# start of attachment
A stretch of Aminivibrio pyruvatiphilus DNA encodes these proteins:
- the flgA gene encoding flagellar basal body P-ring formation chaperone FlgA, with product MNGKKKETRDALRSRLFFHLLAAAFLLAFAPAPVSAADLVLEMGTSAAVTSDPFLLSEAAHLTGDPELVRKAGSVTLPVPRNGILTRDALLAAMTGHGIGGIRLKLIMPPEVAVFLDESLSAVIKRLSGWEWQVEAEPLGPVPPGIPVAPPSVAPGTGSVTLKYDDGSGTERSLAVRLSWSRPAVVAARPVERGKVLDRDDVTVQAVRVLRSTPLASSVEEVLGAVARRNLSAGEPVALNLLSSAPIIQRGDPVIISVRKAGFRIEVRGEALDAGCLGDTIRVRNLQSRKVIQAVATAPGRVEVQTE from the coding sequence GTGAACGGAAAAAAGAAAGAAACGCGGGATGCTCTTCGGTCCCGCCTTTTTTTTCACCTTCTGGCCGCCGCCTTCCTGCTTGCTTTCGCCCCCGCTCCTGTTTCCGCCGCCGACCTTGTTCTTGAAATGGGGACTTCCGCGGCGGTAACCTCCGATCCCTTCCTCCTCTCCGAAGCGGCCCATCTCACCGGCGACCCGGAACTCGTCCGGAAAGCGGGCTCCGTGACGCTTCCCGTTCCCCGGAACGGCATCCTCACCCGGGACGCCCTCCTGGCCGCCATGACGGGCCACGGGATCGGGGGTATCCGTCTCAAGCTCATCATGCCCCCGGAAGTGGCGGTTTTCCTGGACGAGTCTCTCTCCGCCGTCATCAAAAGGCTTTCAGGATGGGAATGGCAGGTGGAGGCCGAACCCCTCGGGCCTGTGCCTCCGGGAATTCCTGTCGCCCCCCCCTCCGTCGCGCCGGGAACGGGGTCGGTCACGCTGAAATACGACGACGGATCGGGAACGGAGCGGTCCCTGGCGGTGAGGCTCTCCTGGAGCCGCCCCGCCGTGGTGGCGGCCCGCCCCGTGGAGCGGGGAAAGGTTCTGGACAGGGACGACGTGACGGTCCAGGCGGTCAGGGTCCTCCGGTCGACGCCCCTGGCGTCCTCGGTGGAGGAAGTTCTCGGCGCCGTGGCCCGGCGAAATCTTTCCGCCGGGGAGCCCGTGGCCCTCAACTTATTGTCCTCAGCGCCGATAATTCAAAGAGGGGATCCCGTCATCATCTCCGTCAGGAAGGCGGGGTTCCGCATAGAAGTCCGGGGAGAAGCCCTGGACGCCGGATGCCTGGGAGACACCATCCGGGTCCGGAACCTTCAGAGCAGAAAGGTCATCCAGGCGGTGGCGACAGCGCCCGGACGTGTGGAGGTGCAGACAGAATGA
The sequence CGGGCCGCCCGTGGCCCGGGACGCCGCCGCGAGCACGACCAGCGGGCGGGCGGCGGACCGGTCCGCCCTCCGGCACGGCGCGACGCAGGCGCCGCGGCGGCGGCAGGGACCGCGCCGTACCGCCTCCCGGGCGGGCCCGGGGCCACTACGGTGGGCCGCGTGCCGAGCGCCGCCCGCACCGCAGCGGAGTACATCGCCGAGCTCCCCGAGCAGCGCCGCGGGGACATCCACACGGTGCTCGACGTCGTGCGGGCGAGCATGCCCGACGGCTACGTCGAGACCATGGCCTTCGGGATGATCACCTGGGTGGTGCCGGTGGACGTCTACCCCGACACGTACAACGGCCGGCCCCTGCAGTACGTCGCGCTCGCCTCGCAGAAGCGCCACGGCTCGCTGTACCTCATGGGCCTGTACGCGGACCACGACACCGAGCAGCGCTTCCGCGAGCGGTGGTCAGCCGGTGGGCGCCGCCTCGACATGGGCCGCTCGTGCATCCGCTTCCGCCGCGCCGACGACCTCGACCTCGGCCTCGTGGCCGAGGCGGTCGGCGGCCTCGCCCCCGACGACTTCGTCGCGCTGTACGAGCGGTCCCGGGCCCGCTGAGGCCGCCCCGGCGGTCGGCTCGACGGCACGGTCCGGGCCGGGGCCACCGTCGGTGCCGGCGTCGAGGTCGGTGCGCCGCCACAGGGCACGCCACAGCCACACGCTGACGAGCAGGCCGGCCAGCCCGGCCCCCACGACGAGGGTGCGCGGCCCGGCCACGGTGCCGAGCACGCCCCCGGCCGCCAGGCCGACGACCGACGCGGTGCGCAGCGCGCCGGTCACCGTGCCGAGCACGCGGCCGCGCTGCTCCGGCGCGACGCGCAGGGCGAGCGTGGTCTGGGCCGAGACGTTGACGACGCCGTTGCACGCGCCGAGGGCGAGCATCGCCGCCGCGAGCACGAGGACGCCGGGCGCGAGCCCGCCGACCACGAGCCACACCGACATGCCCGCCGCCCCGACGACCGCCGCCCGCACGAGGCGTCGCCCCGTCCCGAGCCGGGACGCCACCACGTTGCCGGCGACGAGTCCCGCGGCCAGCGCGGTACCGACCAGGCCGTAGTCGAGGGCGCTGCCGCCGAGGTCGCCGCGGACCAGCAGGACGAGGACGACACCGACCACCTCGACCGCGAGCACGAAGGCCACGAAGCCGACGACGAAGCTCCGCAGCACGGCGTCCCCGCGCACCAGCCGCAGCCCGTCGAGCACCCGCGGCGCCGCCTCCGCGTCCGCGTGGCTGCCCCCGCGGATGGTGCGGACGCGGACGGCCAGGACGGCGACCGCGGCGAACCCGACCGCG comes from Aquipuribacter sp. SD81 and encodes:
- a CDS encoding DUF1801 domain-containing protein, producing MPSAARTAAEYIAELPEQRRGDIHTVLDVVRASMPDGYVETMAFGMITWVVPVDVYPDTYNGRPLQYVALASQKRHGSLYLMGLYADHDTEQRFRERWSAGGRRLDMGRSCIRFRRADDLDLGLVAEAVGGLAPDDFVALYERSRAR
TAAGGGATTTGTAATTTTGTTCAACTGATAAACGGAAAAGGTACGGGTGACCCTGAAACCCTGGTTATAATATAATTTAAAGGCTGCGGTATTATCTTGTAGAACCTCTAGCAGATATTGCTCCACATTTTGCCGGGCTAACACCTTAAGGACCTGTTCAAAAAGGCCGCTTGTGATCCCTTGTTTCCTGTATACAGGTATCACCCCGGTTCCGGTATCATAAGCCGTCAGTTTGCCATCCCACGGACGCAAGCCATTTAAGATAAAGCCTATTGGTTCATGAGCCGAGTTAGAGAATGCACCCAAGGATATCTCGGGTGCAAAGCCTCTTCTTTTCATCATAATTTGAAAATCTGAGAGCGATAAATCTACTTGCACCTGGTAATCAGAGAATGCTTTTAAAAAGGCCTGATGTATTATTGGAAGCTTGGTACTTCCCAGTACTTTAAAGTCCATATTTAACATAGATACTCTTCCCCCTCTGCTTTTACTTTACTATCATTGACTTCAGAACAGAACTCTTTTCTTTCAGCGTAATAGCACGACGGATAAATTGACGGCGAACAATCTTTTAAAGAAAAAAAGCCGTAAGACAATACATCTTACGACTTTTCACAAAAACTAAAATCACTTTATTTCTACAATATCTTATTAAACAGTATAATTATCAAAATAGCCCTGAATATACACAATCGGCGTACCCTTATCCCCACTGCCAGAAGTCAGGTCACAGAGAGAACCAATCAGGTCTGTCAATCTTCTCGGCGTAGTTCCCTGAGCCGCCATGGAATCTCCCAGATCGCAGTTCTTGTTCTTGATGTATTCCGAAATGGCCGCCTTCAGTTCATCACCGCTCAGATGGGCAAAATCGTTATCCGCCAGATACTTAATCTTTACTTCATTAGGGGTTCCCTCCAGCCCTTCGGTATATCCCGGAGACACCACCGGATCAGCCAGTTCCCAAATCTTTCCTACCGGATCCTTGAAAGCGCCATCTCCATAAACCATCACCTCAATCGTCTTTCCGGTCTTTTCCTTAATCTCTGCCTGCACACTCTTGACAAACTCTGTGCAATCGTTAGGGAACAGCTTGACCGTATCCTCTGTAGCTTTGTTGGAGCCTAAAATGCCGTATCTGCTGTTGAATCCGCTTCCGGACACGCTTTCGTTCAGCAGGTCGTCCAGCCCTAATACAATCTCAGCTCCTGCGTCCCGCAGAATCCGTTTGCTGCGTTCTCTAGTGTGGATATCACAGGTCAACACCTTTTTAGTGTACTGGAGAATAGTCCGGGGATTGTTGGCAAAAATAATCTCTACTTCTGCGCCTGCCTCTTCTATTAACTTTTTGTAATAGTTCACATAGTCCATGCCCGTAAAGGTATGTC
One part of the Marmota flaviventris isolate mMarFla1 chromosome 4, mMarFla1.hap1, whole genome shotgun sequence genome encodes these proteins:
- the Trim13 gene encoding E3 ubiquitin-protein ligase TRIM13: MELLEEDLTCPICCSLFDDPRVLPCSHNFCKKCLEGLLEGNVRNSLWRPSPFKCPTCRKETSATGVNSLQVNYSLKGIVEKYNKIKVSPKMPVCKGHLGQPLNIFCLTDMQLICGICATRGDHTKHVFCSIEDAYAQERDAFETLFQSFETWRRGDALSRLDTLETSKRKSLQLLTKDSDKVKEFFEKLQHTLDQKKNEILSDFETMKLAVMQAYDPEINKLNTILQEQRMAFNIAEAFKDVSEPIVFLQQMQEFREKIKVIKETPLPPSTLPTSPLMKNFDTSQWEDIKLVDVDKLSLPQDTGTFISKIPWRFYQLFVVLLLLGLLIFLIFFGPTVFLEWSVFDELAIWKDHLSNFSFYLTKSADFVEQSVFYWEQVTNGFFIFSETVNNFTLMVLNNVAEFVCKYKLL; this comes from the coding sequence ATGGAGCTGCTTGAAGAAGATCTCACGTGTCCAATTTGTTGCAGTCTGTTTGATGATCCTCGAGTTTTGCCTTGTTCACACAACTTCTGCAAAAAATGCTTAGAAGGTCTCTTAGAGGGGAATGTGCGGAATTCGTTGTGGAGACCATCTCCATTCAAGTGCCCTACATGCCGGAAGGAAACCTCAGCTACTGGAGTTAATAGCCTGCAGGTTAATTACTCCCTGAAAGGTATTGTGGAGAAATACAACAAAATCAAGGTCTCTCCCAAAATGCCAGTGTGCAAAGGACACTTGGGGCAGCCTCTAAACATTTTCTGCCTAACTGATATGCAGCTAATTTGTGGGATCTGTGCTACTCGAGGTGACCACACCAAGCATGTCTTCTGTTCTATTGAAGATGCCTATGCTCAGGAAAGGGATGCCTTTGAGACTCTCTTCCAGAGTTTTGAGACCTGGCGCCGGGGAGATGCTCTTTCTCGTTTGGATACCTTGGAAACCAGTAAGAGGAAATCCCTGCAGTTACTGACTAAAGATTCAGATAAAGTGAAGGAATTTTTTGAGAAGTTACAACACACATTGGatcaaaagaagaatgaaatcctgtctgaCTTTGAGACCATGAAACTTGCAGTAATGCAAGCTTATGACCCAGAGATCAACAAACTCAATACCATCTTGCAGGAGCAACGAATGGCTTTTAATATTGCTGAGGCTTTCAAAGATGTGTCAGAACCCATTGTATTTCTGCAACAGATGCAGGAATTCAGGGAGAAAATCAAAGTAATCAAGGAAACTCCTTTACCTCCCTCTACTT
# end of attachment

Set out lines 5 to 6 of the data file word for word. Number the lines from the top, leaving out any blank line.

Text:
TAAGGGATTTGTAATTTTGTTCAACTGATAAACGGAAAAGGTACGGGTGACCCTGAAACCCTGGTTATAATATAATTTAAAGGCTGCGGTATTATCTTGTAGAACCTCTAGCAGATATTGCTCCACATTTTGCCGGGCTAACACCTTAAGGACCTGTTCAAAAAGGCCGCTTGTGATCCCTTGTTTCCTGTATACAGGTATCACCCCGGTTCCGGTATCATAAGCCGTCAGTTTGCCATCCCACGGACGCAAGCCATTTAAGATAAAGCCTATTGGTTCATGAGCCGAGTTAGAGAATGCACCCAAGGATATCTCGGGTGCAAAGCCTCTTCTTTTCATCATAATTTGAAAATCTGAGAGCGATAAATCTACTTGCACCTGGTAATCAGAGAATGCTTTTAAAAAGGCCTGATGTATTATTGGAAGCTTGGTACTTCCCAGTACTTTAAAGTCCATATTTAACATAGATACTCTTCCCCCTCTGCTTTTACTTTACTATCATTGACTTCAGAACAGAACTCTTTTCTTTCAGCGTAATAGCACGACGGATAAATTGACGGCGAACAATCTTTTAAAGAAAAAAAGCCGTAAGACAATACATCTTACGACTTTTCACAAAAACTAAAATCACTTTATTTCTACAATATCTTATTAAACAGTATAATTATCAAAATAGCCCTGAATATACACAATCGGCGTACCCTTATCCCCACTGCCAGAAGTCAGGTCACAGAGAGAACCAATCAGGTCTGTCAATCTTCTCGGCGTAGTTCCCTGAGCCGCCATGGAATCTCCCAGATCGCAGTTCTTGTTCTTGATGTATTCCGAAATGGCCGCCTTCAGTTCATCACCGCTCAGATGGGCAAAATCGTTATCCGCCAGATACTTAATCTTTACTTCATTAGGGGTTCCCTCCAGCCCTTCGGTATATCCCGGAGACACCACCGGATCAGCCAGTTCCCAAATCTTTCCTACCGGATCCTTGAAAGCGCCATCTCCATAAACCATCACCTCAATCGTCTTTCCGGTCTTTTCCTTAATCTCTGCCTGCACACTCTTGACAAACTCTGTGCAATCGTTAGGGAACAGCTTGACCGTATCCTCTGTAGCTTTGTTGGAGCCTAAAATGCCGTATCTGCTGTTGAATCCGCTTCCGGACACGCTTTCGTTCAGCAGGTCGTCCAGCCCTAATACAATCTCAGCTCCTGCGTCCCGCAGAATCCGTTTGCTGCGTTCTCTAGTGTGGATATCACAGGTCAACACCTTTTTAGTGTACTGGAGAATAGTCCGGGGATTGTTGGCAAAAATAATCTCTACTTCTGCGCCTGCCTCTTCTATTAACTTTTTGTAATAGTTCACATAGTCCATGCCCGTAAAGGTATGTC
One part of the Marmota flaviventris isolate mMarFla1 chromosome 4, mMarFla1.hap1, whole genome shotgun sequence genome encodes these proteins: